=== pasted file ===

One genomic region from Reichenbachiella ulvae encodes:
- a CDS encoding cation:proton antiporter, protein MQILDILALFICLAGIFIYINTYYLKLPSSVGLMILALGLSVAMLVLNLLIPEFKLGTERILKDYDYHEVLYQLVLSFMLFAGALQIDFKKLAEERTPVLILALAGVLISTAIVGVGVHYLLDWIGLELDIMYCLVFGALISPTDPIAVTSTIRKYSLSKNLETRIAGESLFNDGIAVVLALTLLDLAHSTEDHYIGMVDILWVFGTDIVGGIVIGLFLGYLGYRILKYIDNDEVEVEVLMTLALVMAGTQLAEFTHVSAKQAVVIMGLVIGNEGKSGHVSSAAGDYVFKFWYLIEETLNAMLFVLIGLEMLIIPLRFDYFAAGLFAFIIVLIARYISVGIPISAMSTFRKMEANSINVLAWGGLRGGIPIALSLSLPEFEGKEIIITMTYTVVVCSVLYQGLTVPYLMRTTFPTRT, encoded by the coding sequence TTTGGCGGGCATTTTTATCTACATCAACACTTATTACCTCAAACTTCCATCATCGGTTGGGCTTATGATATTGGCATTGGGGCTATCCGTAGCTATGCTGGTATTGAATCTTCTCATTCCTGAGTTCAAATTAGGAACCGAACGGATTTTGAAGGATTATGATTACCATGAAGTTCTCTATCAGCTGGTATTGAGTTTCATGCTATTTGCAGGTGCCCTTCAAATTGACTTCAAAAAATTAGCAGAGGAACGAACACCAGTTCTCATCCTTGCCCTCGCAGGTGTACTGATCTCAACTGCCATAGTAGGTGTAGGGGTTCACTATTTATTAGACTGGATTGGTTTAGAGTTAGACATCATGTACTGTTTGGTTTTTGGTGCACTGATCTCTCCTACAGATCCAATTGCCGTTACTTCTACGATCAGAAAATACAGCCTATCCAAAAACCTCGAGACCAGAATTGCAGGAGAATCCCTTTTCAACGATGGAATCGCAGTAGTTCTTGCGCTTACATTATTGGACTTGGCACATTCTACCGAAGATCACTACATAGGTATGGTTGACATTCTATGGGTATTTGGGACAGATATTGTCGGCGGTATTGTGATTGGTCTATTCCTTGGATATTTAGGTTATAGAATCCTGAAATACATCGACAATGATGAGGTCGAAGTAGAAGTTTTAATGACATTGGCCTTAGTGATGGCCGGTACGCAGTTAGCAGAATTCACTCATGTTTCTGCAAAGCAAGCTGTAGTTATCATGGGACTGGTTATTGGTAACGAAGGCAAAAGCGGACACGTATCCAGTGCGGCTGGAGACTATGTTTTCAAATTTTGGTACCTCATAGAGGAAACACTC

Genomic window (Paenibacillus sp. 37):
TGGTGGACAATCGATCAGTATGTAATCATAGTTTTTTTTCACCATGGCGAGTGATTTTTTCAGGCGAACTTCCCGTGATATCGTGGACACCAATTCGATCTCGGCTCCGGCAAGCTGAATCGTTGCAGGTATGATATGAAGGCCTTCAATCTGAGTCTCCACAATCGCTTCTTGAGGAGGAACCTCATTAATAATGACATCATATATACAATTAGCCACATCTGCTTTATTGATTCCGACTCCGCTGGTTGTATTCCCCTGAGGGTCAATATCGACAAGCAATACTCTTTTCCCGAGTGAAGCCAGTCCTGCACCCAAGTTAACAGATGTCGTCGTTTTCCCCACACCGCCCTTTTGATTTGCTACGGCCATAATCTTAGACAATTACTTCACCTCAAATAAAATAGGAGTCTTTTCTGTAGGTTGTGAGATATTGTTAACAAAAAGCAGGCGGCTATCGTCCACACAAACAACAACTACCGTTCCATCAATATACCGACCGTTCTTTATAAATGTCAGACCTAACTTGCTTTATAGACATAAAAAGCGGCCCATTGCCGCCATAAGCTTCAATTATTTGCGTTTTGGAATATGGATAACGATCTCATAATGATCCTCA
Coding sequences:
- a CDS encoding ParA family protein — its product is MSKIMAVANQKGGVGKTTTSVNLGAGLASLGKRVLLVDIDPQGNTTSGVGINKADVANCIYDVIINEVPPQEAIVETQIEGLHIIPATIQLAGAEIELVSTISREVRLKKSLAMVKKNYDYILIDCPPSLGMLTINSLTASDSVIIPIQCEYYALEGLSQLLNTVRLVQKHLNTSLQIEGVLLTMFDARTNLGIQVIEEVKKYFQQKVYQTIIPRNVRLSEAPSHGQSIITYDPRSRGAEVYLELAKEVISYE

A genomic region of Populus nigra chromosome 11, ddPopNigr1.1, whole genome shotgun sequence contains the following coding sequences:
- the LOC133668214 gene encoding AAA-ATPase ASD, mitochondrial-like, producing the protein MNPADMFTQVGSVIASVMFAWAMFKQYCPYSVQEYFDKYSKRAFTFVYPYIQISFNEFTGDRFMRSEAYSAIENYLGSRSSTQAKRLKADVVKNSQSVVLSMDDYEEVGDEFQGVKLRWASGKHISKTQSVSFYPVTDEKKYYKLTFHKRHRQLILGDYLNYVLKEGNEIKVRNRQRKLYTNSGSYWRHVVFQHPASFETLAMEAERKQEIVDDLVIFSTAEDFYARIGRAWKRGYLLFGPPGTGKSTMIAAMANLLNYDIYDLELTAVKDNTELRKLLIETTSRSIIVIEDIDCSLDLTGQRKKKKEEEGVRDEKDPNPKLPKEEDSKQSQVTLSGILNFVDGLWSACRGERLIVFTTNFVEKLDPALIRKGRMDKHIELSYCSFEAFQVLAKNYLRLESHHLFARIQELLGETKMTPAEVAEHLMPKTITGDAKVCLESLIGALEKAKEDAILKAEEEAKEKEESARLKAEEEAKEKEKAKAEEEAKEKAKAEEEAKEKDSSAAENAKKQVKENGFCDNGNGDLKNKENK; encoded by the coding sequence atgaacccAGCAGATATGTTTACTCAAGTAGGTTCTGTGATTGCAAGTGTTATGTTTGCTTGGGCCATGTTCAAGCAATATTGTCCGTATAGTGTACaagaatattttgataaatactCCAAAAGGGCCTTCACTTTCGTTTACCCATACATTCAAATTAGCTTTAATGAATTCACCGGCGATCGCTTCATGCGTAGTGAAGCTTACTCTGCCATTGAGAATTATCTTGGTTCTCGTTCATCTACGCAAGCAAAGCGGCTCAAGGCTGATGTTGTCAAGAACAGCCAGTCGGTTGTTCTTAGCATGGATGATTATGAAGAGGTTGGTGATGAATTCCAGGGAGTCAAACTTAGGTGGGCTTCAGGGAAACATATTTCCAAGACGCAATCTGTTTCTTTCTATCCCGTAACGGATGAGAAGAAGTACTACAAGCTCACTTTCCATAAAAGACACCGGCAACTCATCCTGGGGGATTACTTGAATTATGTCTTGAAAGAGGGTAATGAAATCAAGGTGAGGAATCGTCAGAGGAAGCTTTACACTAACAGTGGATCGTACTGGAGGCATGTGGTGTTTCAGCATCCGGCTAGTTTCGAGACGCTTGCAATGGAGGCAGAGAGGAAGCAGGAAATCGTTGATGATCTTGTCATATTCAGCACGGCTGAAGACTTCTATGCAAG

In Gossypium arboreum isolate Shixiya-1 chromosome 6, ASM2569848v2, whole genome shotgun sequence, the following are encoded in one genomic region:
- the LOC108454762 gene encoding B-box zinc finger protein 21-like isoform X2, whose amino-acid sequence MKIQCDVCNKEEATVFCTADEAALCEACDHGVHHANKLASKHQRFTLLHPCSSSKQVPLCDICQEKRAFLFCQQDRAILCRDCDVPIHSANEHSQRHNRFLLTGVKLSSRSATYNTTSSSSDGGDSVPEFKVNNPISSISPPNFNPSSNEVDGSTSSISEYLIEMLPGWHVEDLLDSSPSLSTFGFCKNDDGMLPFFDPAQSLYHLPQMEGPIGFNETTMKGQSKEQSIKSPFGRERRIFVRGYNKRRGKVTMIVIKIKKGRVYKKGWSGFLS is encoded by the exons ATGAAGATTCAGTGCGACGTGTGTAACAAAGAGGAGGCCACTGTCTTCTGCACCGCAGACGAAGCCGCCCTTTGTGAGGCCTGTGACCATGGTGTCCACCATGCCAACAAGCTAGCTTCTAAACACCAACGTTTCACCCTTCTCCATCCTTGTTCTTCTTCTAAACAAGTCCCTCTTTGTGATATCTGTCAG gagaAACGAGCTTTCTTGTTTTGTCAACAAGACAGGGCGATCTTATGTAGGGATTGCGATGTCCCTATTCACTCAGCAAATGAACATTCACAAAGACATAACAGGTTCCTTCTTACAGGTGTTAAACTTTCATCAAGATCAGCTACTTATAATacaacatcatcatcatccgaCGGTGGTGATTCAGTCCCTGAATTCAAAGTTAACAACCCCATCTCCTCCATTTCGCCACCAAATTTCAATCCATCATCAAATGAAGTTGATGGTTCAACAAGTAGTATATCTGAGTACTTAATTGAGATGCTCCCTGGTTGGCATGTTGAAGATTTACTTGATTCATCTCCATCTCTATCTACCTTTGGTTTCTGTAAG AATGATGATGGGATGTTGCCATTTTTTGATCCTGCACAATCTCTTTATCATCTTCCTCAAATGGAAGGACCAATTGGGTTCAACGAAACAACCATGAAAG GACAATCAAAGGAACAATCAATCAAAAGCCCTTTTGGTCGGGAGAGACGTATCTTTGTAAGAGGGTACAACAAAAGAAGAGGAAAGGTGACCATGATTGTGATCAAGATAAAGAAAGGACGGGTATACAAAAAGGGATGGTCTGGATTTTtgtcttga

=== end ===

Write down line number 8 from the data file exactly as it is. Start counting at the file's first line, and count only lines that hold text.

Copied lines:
- the LOC133668214 gene encoding AAA-ATPase ASD, mitochondrial-like, producing the protein MNPADMFTQVGSVIASVMFAWAMFKQYCPYSVQEYFDKYSKRAFTFVYPYIQISFNEFTGDRFMRSEAYSAIENYLGSRSSTQAKRLKADVVKNSQSVVLSMDDYEEVGDEFQGVKLRWASGKHISKTQSVSFYPVTDEKKYYKLTFHKRHRQLILGDYLNYVLKEGNEIKVRNRQRKLYTNSGSYWRHVVFQHPASFETLAMEAERKQEIVDDLVIFSTAEDFYARIGRAWKRGYLLFGPPGTGKSTMIAAMANLLNYDIYDLELTAVKDNTELRKLLIETTSRSIIVIEDIDCSLDLTGQRKKKKEEEGVRDEKDPNPKLPKEEDSKQSQVTLSGILNFVDGLWSACRGERLIVFTTNFVEKLDPALIRKGRMDKHIELSYCSFEAFQVLAKNYLRLESHHLFARIQELLGETKMTPAEVAEHLMPKTITGDAKVCLESLIGALEKAKEDAILKAEEEAKEKEESARLKAEEEAKEKEKAKAEEEAKEKAKAEEEAKEKDSSAAENAKKQVKENGFCDNGNGDLKNKENK; encoded by the coding sequence atgaacccAGCAGATATGTTTACTCAAGTAGGTTCTGTGATTGCAAGTGTTATGTTTGCTTGGGCCATGTTCAAGCAATATTGTCCGTATAGTGTACaagaatattttgataaatactCCAAAAGGGCCTTCACTTTCGTTTACCCATACATTCAAATTAGCTTTAATGAATTCACCGGCGATCGCTTCATGCGTAGTGAAGCTTACTCTGCCATTGAGAATTATCTTGGTTCTCGTTCATCTACGCAAGCAAAGCGGCTCAAGGCTGATGTTGTCAAGAACAGCCAGTCGGTTGTTCTTAGCATGGATGATTATGAAGAGGTTGGTGATGAATTCCAGGGAGTCAAACTTAGGTGGGCTTCAGGGAAACATATTTCCAAGACGCAATCTGTTTCTTTCTATCCCGTAACGGATGAGAAGAAGTACTACAAGCTCACTTTCCATAAAAGACACCGGCAACTCATCCTGGGGGATTACTTGAATTATGTCTTGAAAGAGGGTAATGAAATCAAGGTGAGGAATCGTCAGAGGAAGCTTTACACTAACAGTGGATCGTACTGGAGGCATGTGGTGTTTCAGCATCCGGCTAGTTTCGAGACGCTTGCAATGGAGGCAGAGAGGAAGCAGGAAATCGTTGATGATCTTGTCATATTCAGCACGGCTGAAGACTTCTATGCAAG